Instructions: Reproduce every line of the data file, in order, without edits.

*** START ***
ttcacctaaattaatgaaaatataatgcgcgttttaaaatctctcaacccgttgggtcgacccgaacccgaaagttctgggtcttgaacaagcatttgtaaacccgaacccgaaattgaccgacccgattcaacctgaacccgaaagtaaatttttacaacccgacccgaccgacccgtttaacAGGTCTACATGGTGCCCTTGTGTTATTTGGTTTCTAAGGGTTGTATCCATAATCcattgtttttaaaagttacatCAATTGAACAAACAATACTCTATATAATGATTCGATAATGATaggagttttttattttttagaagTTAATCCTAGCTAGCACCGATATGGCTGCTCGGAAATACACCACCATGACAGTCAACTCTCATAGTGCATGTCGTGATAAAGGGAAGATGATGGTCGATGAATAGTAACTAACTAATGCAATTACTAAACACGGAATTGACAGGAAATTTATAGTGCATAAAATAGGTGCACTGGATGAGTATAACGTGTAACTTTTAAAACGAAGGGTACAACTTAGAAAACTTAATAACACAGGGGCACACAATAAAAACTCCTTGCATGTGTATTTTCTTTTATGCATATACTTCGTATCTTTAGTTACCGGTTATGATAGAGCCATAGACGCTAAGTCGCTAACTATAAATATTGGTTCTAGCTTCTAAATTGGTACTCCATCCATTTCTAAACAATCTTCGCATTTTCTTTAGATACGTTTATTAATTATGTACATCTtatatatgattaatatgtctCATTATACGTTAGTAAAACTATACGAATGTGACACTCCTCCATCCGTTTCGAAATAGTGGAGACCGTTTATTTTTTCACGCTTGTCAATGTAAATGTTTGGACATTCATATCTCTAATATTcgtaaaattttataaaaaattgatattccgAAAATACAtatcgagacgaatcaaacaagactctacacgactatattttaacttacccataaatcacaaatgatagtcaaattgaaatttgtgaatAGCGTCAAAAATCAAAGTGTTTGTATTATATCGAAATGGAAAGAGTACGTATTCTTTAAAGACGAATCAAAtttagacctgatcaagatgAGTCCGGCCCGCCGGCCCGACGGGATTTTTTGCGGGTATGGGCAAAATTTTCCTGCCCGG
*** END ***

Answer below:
ttcacctaaattaatgaaaatataatgcgcgttttaaaatctctcaacccgttgggtcgacccgaacccgaaagttctgggtcttgaacaagcatttgtaaacccgaacccgaaattgaccgacccgattcaacctgaacccgaaagtaaatttttacaacccgacccgaccgacccgtttaacAGGTCTACATGGTGCCCTTGTGTTATTTGGTTTCTAAGGGTTGTATCCATAATCcattgtttttaaaagttacatCAATTGAACAAACAATACTCTATATAATGATTCGATAATGATaggagttttttattttttagaagTTAATCCTAGCTAGCACCGATATGGCTGCTCGGAAATACACCACCATGACAGTCAACTCTCATAGTGCATGTCGTGATAAAGGGAAGATGATGGTCGATGAATAGTAACTAACTAATGCAATTACTAAACACGGAATTGACAGGAAATTTATAGTGCATAAAATAGGTGCACTGGATGAGTATAACGTGTAACTTTTAAAACGAAGGGTACAACTTAGAAAACTTAATAACACAGGGGCACACAATAAAAACTCCTTGCATGTGTATTTTCTTTTATGCATATACTTCGTATCTTTAGTTACCGGTTATGATAGAGCCATAGACGCTAAGTCGCTAACTATAAATATTGGTTCTAGCTTCTAAATTGGTACTCCATCCATTTCTAAACAATCTTCGCATTTTCTTTAGATACGTTTATTAATTATGTACATCTtatatatgattaatatgtctCATTATACGTTAGTAAAACTATACGAATGTGACACTCCTCCATCCGTTTCGAAATAGTGGAGACCGTTTATTTTTTCACGCTTGTCAATGTAAATGTTTGGACATTCATATCTCTAATATTcgtaaaattttataaaaaattgatattccgAAAATACAtatcgagacgaatcaaacaagactctacacgactatattttaacttacccataaatcacaaatgatagtcaaattgaaatttgtgaatAGCGTCAAAAATCAAAGTGTTTGTATTATATCGAAATGGAAAGAGTACGTATTCTTTAAAGACGAATCAAAtttagacctgatcaagatgAGTCCGGCCCGCCGGCCCGACGGGATTTTTTGCGGGTATGGGCAAAATTTTCCTGCCCGG